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Automatic Acquisition of Citizenship
A great deal of individuals in the U.S. who believe they are Permanent Residents are actually U.S. citizens. In fact, every year a number of these individuals are deported because they were unaware of their U.S. citizen status. By operation of law, certain individuals who were previously admitted as lawful permanent residents may become US citizens automatically if one or both of their parents naturalize.
The law has changed several times over the years. The current law is governed by the Child Citizenship Act of 2000. Under this Act, certain Permanent Residents automatically become citizens if they resided in the physical custody of at least one parent who was a U.S. citizen (by birth or naturalization) and if they were under age 18 on or after February 27, 2001.
For those who were older than age 18 on February 27, 2001, the same rules apply with the additional requirement that both parents become citizens, either through birth or naturalization. However, there are certain exceptions for children born out of wedlock, if one of the parents passes away, or if the naturalizing parent has sole custody pursuant to a legal separation.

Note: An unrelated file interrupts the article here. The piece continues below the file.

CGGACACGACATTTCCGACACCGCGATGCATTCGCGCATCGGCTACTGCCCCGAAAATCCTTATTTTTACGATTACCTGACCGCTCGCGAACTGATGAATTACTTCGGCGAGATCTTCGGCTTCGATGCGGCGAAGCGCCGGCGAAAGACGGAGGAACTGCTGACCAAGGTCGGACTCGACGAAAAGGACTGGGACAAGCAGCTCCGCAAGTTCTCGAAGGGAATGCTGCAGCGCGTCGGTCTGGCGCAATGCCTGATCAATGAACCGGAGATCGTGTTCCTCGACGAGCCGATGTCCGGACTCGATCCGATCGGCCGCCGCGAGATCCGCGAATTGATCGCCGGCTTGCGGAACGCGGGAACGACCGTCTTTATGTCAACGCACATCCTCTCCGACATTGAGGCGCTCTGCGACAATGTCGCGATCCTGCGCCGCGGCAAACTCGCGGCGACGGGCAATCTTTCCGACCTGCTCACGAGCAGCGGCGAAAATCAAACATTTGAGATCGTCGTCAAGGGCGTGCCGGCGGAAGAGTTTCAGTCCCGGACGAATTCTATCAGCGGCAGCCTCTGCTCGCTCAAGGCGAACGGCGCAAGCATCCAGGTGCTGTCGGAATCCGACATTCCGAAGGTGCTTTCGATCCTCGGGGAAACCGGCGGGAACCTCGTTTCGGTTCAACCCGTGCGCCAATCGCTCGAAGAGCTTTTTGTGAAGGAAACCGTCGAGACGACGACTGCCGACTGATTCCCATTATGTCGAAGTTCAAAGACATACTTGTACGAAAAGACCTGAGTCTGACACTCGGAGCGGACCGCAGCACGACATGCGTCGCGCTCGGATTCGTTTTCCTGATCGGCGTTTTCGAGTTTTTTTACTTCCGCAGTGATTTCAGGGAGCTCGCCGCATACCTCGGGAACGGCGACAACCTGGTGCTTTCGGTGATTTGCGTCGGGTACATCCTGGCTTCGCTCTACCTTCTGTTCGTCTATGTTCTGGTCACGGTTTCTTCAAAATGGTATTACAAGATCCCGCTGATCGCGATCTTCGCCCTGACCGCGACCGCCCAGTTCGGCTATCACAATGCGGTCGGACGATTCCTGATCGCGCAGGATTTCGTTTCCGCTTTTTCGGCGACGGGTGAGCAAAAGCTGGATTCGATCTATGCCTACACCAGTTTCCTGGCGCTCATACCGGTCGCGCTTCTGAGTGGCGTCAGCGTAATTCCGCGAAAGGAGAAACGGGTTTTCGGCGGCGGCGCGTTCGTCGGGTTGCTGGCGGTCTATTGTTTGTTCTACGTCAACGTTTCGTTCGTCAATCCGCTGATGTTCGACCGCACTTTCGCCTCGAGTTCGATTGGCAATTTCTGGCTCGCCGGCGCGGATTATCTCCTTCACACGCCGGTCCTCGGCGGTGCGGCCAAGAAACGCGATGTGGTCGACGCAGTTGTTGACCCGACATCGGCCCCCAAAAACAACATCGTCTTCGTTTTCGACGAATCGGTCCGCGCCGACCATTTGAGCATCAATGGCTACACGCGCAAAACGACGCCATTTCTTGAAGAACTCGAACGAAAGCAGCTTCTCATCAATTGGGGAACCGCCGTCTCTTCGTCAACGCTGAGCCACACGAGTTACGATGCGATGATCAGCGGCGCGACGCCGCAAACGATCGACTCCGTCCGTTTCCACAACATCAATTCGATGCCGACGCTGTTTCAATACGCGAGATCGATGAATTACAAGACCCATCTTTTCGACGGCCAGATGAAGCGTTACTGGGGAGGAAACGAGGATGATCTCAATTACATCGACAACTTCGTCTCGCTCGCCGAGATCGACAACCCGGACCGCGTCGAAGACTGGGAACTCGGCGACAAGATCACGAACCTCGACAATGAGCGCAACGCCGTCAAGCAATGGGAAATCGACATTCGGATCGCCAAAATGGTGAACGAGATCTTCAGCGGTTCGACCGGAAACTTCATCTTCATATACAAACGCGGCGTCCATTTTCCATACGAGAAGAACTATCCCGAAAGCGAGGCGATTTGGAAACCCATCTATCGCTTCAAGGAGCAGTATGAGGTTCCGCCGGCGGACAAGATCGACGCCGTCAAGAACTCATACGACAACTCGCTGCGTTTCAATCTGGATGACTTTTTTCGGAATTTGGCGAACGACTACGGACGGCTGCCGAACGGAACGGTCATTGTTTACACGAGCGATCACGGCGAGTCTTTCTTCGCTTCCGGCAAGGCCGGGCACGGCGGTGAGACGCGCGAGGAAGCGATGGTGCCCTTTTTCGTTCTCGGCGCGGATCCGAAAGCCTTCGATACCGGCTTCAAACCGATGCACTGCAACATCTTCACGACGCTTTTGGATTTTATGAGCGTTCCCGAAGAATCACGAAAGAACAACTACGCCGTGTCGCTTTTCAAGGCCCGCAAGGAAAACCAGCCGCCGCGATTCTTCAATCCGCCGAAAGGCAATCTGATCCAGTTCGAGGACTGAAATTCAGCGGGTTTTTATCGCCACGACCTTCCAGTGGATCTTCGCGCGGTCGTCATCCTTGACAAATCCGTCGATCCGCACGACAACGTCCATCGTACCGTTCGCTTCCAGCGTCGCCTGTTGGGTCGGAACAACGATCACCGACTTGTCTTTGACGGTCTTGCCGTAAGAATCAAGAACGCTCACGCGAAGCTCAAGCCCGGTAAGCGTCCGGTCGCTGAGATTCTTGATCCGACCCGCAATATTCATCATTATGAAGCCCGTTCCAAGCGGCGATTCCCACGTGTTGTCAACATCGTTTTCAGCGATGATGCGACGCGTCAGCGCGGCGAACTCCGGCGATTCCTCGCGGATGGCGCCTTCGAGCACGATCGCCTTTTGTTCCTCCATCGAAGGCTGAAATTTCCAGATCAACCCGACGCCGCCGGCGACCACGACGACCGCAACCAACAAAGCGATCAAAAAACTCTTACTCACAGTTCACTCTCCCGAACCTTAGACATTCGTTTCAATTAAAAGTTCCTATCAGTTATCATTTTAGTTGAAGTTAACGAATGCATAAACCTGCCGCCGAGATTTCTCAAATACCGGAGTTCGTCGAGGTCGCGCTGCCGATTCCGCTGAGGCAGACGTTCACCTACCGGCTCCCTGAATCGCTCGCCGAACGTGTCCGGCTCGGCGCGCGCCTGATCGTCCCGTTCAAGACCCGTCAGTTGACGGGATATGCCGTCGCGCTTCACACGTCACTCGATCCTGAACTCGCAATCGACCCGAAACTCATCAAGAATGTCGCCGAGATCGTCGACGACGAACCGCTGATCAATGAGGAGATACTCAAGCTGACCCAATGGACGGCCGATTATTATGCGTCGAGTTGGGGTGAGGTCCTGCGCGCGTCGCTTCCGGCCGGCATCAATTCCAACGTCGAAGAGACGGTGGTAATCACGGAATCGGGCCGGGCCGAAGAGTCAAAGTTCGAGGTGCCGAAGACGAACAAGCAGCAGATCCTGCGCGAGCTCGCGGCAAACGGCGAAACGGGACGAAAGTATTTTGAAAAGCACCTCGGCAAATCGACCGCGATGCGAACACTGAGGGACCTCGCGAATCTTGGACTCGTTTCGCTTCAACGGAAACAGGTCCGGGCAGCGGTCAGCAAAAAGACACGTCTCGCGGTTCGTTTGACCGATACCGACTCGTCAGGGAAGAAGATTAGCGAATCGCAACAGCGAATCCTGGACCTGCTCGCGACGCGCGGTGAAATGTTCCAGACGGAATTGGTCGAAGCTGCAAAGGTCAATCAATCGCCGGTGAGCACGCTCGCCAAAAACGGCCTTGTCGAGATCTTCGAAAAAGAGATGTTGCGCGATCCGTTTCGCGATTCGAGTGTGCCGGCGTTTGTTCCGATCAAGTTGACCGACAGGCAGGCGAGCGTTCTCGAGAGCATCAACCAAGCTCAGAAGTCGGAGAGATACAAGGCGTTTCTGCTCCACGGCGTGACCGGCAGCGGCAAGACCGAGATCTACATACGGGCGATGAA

Why Choose McGregor & Oblad
The Department of Homeland Security is not going to verify on their own whether an alien is actually a citizen, so it is important that you or your loved one consult an immigration attorney if you believe this to be the case. McGregor & Oblad, PLLC has helped many clients, including clients in deportation proceedings, to prove to the government that they previously became a citizen through their parents.
Our attorneys will first help you determine if you automatically acquired citizenship either at birth or later through one or both parents' naturalization. We will then prepare for you the strongest case to demonstrate that you are in fact a U.S. citizen.
We offer a low initial consultation fee of $75. We also offer limited weeknight and weekend appointments. Please call 214-720-9555 for an appointment.